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Picture of first/huge splinter

I received this 1926 La Vincdora Singer sewing machine in the mail a few days ago. It was sent to me in pristine condition so I have filed a claim. My question is. Is it possible to fix these areas that have splintered from damage (most likely being dropped). I am already planning on sanding or stripping it and staining it to bring it back to its past glory.

As per requested, I am adding more photos of the splinters from the inside. I was in no way insinuating that this isn't veneered. I know that it is. My problem is that the splinters go all the way through the veneer into the inside of the case.

(sorry I had to remove one photo to add another. This is the inside of where the first splinter comes through

Any advice is greatly appreciated.

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    The cracks you're looking at are in a layer of "veneer". This is a very thin sheet of wood that is glued onto a substrate to improve the visual appearance of the piece. Unfortunately veneer is notoriously difficult to repair without redoing the entire surface. The fact that the damage is to a curved surface makes any repair even more difficult. – SaSSafraS1232 Sep 13 '17 at 22:31
  • this is actually all the way through. it's not just on a veneer layer. this case was probably made back in 1926 when the sewing machine it is for was made. – Kaitlyn Moneymaker Sep 13 '17 at 22:58
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    "I am already planning on sanding it and staining it to bring it back to its past glory." I would strongly recommend you don't sand off the previous finish. Sanding is the worst way to remove old finish anyway and would be very bad indeed if the repair is not already complete. Scraping is far preferable for removing old finish (far faster, cheaper, much better) if you don't use chemical means, i.e. a stripper of some kind. In this case you shouldn't need a strong stripper if it hasn't been refinished before, there's every change it's done in shellac which is permanently soluble in alcohol. – Graphus Sep 14 '17 at 6:18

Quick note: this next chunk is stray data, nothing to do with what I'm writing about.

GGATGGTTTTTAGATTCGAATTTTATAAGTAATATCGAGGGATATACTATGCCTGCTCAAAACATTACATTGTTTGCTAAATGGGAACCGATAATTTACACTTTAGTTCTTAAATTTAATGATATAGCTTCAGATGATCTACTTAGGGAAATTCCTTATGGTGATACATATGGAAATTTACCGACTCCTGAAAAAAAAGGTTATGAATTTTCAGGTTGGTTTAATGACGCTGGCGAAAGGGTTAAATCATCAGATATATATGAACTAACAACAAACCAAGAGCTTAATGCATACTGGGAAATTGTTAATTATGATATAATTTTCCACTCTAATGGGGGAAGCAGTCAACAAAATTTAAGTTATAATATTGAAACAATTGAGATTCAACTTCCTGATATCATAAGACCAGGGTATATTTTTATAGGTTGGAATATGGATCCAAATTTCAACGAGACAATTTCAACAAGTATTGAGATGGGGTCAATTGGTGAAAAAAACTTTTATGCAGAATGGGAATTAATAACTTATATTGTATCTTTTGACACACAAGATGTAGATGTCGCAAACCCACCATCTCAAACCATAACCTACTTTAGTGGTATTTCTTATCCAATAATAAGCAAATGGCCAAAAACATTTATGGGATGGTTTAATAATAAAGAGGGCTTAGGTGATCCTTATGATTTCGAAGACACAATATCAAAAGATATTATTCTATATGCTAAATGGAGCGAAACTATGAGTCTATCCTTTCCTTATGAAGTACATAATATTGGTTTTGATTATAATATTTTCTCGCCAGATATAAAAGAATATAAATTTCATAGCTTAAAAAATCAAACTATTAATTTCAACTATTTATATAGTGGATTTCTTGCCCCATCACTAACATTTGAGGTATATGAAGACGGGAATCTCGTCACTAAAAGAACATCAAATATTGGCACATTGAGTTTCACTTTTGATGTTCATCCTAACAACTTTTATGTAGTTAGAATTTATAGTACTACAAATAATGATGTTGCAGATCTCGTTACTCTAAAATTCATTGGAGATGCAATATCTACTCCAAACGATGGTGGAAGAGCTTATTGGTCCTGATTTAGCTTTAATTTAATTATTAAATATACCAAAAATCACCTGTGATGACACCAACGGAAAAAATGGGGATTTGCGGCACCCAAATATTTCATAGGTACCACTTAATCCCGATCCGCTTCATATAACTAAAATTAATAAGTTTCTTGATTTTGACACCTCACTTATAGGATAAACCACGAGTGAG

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    From the photographs I would take this to be a veneer crack also, literally the first thing I thought. In fact I think I can tell you that it's rotary-cut veneer from its appearance (one of the mahoganies). The date of this doesn't at all rule out veneering, it was very common through the entire 19th century to use veneers in specific circumstances and by the early 20th it had become an established way of giving the look of expensive woods on pieces of modest cost, by using thin sheets of nice wood on cheaper woods such as pine or oak, for the burgeoning middle class. – Graphus Sep 14 '17 at 6:33
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    Now about the repair, I think we need more photos to be able to help properly but actually I think this isn't the best venue for you to seek help on this as you'll need some back and forth that SE is not set up to provide. You'd be better off posting on a conventional forum where you can post the initial question (with more photos, showing the inside as well as the outside), get clarification on the replies and then post stage-by-stage pics of the progress for further input as needed. – Graphus Sep 14 '17 at 6:37

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